As the share market begins to enter a somewhat bearish environment worldwide, ClearView Chief Investment Officer (CIO) Justin McLaughlin believes that heat could be about to come out of cyclical commodities investments that have so far performed well in 2022.
So far in 2022, share markets have begun a gradual decline many believed was inevitable off the back of soaring inflation and the intention of many central banks to raise interest rates.
Cyclical stocks have held up mainly due to speculation around commodities shortages because of the Ukraine invasion, but in his most recent CIO Insights webinar, ClearView’s Justin McLaughlin said he believes this trend was not likely to continue much longer.
“We have a series of conditions one would expect in a normal risk-off environment – over-valuation, rising interest rates, rising inflation, an increased risk of recession and central banks behind the curve and unable to support the market,” Mr McLaughlin said.
“Until recently, investors have also been playing the ‘stagflation trade’ and crowding into low quality cyclicals, because in the 1970s commodities were a good hedge against inflation. But when you go into a recession you want to be in the safest assets possible – you don’t want to be in cyclical assets because if the economy weakens, these are likely quite vulnerable.”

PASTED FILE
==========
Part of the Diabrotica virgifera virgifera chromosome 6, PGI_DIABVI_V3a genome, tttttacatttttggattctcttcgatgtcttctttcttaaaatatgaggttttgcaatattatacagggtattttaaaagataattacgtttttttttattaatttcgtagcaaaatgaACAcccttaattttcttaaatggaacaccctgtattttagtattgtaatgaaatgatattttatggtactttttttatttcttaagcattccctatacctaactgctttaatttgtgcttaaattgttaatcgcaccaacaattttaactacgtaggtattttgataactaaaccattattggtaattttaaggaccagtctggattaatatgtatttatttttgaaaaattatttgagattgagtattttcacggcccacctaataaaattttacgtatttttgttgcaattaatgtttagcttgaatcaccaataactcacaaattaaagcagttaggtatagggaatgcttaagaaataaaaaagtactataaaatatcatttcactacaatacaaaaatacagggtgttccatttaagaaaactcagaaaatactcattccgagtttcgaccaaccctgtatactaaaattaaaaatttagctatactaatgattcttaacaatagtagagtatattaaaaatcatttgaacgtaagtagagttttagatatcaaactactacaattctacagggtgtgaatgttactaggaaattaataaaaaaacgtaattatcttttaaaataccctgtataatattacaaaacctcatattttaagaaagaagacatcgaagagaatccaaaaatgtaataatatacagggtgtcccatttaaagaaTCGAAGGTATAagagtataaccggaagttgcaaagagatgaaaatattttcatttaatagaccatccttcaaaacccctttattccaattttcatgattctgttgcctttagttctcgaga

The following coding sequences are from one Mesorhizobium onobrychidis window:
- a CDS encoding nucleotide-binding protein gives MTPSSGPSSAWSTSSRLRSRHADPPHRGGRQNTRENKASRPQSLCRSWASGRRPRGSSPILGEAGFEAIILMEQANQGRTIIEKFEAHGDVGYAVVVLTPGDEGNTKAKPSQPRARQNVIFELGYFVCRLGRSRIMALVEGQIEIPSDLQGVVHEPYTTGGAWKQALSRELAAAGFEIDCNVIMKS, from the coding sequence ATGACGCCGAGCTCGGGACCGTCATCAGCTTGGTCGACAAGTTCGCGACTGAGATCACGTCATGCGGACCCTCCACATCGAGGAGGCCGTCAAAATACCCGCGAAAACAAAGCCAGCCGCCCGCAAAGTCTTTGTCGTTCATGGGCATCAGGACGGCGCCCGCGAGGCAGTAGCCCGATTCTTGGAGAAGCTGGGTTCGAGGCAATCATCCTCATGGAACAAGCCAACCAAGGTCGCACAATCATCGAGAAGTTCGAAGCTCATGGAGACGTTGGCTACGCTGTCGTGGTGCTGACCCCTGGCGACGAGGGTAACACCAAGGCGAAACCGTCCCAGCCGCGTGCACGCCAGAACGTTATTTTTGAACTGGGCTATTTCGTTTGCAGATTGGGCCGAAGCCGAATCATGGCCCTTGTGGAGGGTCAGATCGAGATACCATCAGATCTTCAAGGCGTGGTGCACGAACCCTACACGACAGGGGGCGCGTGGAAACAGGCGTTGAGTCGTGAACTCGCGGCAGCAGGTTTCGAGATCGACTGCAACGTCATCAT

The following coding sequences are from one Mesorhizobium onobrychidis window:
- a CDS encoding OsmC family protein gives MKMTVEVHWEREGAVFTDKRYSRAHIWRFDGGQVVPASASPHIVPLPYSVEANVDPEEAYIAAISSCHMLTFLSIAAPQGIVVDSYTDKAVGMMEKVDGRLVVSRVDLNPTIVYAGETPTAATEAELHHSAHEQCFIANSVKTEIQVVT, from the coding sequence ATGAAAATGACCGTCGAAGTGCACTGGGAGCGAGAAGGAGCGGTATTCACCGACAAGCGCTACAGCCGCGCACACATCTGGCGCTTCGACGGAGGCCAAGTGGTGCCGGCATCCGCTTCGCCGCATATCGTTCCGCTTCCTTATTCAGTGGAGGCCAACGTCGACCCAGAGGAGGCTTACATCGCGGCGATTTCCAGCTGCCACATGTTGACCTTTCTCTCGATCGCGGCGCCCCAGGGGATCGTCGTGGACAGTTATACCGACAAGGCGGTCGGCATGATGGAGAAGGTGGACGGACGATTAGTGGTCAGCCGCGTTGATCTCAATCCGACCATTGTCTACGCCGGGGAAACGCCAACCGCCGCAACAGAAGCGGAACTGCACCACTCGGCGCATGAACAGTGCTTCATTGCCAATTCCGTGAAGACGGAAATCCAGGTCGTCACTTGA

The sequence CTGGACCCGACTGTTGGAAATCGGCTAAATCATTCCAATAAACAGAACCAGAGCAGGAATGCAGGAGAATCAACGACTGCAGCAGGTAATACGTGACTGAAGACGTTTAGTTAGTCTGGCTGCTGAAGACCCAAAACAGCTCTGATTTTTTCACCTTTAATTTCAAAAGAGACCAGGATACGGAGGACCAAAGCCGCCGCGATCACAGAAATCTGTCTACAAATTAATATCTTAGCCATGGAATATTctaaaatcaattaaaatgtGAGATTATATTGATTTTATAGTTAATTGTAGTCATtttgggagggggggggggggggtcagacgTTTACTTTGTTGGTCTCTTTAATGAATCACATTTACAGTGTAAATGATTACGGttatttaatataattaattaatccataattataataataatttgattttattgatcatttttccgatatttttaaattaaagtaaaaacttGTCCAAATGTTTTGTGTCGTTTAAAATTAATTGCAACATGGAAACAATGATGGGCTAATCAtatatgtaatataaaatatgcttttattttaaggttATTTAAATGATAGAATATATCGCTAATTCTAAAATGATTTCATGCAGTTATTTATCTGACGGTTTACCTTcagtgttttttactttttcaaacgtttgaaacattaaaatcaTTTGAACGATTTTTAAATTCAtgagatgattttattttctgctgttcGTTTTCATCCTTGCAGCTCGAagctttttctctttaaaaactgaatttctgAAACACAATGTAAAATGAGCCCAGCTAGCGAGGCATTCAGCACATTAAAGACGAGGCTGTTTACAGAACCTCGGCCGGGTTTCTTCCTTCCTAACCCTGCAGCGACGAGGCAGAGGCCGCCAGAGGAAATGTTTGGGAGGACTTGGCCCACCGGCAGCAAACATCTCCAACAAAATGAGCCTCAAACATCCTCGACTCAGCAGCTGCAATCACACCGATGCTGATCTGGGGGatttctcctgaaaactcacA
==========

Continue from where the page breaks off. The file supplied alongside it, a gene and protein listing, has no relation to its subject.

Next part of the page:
Mr McLaughlin said the likelihood of a recession in both the US and Europe was climbing, due to the Ukraine war and declining consumer confidence in the US.
“At the moment the US consumer is as depressed as they were in 2008, which is astonishing because we are at fuller levels of employment and things are supposedly much better,” he said.
“They are being hit pretty hard by inflation, so consumer assessments of their current circumstances are at recession-style levels although they are not in a recession.”
Mr McLaughlin said that “big swings” in cyclical, commodities and currency-linked investments were likely in the coming months as the share market appears to turn towards a more bearish environment.
“Commodities will likely not be a good stagflation trade - the reason for that is China is key to setting commodity prices and China is slowing sharply,” he said.
“Relative to last year they are selling 50% less apartments than they did in the past. From our perspective the property sector in China consumes 40% of all steel, and if that sector is down steel demand and iron or demand are going to be down.
“With a slowing US, Europe on the verge of recession and China slowing, it points to risks in owning cyclical commodities investments.”
Mr McLaughlin said the outlook was for further interest rate rises and negative impacts on the share market for the rest of 2022, with US President Biden having indicated his priority was dampening inflation over economic growth.
“Central banks are likely going to keep tightening in the next 6 months, and they are not going to worry about the share market as the focus would likely be on inflation,” he said.
“This bear market is going to take time - there are going to be some big rallies and some big falls, but [the market] is ultimately going to head a bit lower.”
Chief Investment Officer (CIO)